“Tell me, you who desire to be under the law, do you not hear the law? For it is written that Abraham had two sons: the one by a bondwoman, the other by a freewoman” (Galatians 4:21-22).
Earlier in Galatians chapter three, Paul the Apostle turned to the example of the great Old Testament patriarch Abraham to contrast the difference between salvation by grace through faith and the works of the Law. Now as we enter the final portion of Galatians chapter four, Abraham will make one final appearance within this Biblical letter.
The remaining verses of Galatians chapter four will recount the experience of Abraham, his wife, two of his sons, and one of his servants to illustrate the demands of the Law and the freedom Christ brings. To grasp this analogy, we can look to the record of Abraham’s life in the Biblical book of Genesis and watch that experience as it unfolded within his life.
We can begin with God’s promise to make Abraham into a “great nation” as described in Genesis 12:1-2. Genesis 15:1-4 then goes on to tell us that God promised to provide Abraham with a son to be his heir. By the time we reach Genesis chapter sixteen, Abraham was still waiting upon God to fulfill those promises- and that’s when Abraham and his wife made a history-altering decision…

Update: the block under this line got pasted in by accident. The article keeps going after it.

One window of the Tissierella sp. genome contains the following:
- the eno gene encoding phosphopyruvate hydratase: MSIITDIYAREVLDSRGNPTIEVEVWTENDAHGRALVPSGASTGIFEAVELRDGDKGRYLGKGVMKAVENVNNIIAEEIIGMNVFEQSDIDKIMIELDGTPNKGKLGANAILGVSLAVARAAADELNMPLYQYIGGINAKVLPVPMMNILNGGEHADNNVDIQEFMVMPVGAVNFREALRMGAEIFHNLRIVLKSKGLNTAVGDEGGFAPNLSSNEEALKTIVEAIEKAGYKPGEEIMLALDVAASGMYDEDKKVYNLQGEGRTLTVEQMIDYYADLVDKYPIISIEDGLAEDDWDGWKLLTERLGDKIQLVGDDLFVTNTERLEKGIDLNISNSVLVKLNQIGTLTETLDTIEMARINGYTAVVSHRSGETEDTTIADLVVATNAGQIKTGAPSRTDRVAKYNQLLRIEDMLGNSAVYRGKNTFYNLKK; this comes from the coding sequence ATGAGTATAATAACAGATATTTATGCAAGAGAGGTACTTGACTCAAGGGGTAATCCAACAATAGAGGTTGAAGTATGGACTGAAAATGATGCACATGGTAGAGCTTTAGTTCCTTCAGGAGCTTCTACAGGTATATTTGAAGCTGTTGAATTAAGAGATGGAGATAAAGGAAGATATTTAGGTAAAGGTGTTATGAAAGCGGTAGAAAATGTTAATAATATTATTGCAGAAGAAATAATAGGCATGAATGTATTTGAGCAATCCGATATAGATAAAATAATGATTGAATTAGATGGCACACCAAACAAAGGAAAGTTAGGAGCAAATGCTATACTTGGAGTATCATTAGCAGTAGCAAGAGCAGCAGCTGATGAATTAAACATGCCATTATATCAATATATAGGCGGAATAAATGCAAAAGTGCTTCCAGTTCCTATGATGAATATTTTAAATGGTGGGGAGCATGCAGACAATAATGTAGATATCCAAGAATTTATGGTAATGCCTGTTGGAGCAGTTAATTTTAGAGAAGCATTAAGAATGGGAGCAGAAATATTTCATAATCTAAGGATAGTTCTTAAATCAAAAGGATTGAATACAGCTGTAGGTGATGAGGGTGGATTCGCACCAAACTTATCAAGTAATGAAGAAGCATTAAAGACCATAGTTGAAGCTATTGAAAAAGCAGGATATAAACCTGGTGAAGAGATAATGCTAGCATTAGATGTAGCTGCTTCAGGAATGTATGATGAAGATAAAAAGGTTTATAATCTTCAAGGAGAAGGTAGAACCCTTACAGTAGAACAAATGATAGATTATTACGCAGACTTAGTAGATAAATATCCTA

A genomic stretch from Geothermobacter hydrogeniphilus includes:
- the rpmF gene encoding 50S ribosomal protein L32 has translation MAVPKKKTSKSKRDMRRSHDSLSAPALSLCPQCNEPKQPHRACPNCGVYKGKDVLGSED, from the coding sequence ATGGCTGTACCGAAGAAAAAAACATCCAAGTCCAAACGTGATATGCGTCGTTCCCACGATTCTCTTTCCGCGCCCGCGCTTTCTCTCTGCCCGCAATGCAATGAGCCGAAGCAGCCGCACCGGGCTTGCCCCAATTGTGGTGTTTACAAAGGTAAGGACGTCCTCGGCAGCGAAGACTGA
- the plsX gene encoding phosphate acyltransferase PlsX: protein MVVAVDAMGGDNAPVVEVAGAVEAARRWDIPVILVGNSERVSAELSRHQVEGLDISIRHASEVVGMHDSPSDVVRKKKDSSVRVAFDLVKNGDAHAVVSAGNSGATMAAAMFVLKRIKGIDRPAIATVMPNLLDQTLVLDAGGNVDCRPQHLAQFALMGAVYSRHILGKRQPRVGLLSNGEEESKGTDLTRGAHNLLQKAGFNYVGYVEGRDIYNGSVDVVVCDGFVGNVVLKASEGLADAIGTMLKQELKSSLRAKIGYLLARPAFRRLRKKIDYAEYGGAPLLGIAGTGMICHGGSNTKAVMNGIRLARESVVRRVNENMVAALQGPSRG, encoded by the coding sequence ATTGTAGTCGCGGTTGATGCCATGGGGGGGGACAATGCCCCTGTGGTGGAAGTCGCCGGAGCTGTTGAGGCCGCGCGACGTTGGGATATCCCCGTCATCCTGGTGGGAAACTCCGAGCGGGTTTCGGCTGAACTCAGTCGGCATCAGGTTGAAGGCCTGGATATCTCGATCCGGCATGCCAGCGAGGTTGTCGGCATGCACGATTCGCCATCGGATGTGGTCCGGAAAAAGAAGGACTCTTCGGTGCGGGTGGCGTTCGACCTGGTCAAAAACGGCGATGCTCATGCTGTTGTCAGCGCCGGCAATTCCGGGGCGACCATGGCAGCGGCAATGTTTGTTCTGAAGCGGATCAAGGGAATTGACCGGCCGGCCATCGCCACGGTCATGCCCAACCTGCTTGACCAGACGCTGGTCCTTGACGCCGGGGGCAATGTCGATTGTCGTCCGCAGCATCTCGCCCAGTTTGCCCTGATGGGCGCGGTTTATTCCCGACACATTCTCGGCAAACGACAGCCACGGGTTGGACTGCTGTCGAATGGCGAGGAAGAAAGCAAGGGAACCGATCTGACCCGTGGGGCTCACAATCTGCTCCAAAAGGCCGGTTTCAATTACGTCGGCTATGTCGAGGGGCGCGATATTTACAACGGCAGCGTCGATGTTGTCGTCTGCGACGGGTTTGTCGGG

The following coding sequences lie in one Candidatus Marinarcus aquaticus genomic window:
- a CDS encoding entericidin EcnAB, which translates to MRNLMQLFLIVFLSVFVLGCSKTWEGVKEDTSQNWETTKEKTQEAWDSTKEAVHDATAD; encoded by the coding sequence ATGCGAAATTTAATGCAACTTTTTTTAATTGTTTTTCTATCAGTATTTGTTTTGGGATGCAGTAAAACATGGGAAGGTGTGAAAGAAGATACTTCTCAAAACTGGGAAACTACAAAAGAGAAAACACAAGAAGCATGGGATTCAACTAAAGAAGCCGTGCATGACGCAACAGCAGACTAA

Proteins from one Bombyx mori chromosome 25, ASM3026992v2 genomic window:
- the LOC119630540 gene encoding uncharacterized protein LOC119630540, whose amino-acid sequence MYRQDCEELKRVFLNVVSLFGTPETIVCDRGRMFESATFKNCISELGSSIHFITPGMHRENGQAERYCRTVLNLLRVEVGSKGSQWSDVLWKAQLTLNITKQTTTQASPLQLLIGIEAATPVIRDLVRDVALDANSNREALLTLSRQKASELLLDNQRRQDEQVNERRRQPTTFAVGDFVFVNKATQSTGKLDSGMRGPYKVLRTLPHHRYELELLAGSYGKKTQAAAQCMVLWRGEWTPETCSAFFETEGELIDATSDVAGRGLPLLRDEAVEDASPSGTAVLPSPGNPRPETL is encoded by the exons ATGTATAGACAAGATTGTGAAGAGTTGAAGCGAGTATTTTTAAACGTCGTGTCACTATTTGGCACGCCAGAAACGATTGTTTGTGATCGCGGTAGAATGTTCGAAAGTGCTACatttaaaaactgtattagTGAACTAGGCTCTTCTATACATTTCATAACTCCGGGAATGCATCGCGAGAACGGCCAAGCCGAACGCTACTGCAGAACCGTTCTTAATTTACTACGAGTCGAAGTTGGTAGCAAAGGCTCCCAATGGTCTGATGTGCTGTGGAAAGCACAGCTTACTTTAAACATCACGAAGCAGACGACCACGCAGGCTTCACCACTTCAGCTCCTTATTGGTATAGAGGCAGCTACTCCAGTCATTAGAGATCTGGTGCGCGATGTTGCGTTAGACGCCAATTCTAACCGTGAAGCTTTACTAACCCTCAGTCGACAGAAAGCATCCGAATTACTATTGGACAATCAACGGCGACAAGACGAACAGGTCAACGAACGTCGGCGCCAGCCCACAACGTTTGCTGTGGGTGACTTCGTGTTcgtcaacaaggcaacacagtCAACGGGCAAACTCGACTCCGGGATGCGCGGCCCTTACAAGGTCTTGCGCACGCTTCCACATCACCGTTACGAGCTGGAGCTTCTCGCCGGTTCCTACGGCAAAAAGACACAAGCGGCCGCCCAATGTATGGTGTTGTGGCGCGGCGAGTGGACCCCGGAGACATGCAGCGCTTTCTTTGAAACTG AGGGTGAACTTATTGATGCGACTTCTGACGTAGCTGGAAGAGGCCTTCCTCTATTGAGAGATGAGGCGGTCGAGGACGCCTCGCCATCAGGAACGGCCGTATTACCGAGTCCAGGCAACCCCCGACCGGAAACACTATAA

“Now Sarai, Abram’s wife, had borne him no children. But she had an Egyptian maidservant named Hagar; so she said to Abram, ‘The LORD has kept me from having children. Go, sleep with my maidservant; perhaps I can build a family through her.’ Abram agreed to what Sarai said” (Genesis 16:1-2).
It seems that Sarah (1) had run out of patience in waiting for God to fulfill His promise to provide Abraham with a son of his own. So she invited Abraham to sleep with her maidservant in the hope of building a family through her. While it may be difficult to understand how Sarah could ask her husband to engage in a sexual relationship with the maid, it helps to consider the cultural background of that time.
You see, the inability to produce children was often viewed as a social disgrace in the cultural climate of that era. So Sarah decided to employ Hagar as a kind of surrogate mother. A child who was subsequently born under that arrangement would be recognized as Sarah’s own son or daughter according to the custom of that time,
Unfortunately for Sarah, that plan was about to take an unanticipated turn.
(1) God will eventually change Sarai’s name to Sarah in Genesis 17:15. “Sarah” is used within these studies for continuity purposes.